W3C home > Mailing lists > Public > public-html-comments@w3.org > September 2012

Re: Securing Password Inputs

From: Thomas A. Fine <fine@head.cfa.harvard.edu>
Date: Tue, 04 Sep 2012 16:56:21 -0400
Message-ID: <50466AF5.609@head.cfa.harvard.edu>
To: public-html-comments@w3.org
On 9/4/12 9:31 AM, Jason H wrote:
> That's a pretty good summary, though I think it needs a few corrections.
> 1. My original proposal is just to hash passwords on the client side.
> The extended hashing on the server side is something that can be done
> later. The important bit here is that it is transparent to the server if
> it is prehashed or not. Either way the attacker has to defeat at least 2
> hashes. The proper solution is to still salt and hash what you got from
> the browser.

But it is pointless.  You still can't force the developer to do an extra 
round of hashing.  All you've accomplished is substituting one clear 
text password for a different clear text password.  If a hacker steals 
the stored password that was only hashed on the client, it is exactly as 
good as a stored password that was not hashed at all on the client.  If 
you are envisioning a future where all passwords are sent hashed and all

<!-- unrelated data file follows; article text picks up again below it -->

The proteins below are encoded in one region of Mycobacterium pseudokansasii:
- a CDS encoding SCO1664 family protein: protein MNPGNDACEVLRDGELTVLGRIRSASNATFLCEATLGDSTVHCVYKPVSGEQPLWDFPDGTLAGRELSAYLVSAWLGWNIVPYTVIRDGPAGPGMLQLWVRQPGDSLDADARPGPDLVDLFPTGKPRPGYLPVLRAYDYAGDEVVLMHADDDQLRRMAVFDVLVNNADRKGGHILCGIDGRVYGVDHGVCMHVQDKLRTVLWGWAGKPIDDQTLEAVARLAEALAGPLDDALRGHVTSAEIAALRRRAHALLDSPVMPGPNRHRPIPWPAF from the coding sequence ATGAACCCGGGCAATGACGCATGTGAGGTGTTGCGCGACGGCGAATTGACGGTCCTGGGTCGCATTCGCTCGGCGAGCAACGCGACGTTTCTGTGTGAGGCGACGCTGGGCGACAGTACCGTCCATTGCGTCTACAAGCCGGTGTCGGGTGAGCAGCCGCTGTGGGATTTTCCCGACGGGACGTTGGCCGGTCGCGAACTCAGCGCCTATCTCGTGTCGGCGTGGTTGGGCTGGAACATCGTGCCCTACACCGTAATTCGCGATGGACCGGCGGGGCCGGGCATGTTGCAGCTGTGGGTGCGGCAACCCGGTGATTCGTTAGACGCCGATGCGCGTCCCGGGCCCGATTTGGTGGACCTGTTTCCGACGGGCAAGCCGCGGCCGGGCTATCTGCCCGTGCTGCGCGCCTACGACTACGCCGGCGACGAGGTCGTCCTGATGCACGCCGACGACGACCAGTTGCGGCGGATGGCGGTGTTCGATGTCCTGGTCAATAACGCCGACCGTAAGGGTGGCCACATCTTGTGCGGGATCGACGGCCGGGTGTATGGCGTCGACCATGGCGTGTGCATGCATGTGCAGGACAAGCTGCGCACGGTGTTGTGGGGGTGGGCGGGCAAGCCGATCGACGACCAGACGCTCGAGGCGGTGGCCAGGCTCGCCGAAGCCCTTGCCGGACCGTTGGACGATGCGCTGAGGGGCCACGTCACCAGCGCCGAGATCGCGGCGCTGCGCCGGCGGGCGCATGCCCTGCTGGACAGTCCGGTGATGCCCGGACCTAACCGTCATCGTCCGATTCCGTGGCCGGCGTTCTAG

browsers conform to this behaviour, this still does not prevent hackers 
from writing software that does not adhere to this standard so that they 
can use the hashed password directly.  You gain nothing at all.

> 4. This sucks and someone needs to do something about it. The browser
> people have been very pro-active and there are far fewer browser
> platforms (Opera, IE, Chrome(webkit), Safari(webkit), Firefox (gecko))
> than there are websites to screw this up. That's why I am advocating a
> client-side approach.

I agree that it sucks.  There are many technological solutions available 
but all of these things are only useful in the hands of developers that 
actually know (and care about) what they are doing.  Apple, Google, 
Facebook, and Twitter are all well-positioned for providing 
off-the-shelf third party authentication solutions, and to varying 
degrees they are all making moves in that direction.  The compelling 
motivation for customers is actually simplified logins rather than 
improved security, but the improved security will happen given the 
reputations of these big companies.  Personally, I have some privacy 
concerns there as these entities become increasingly "Big-Brother-ish". 
  But it's the most likely path out of the mess you're looking at.

Received on Tuesday, 4 September 2012 20:56:49 UTC

This archive was generated by hypermail 2.3.1 : Tuesday, 6 January 2015 20:26:28 UTC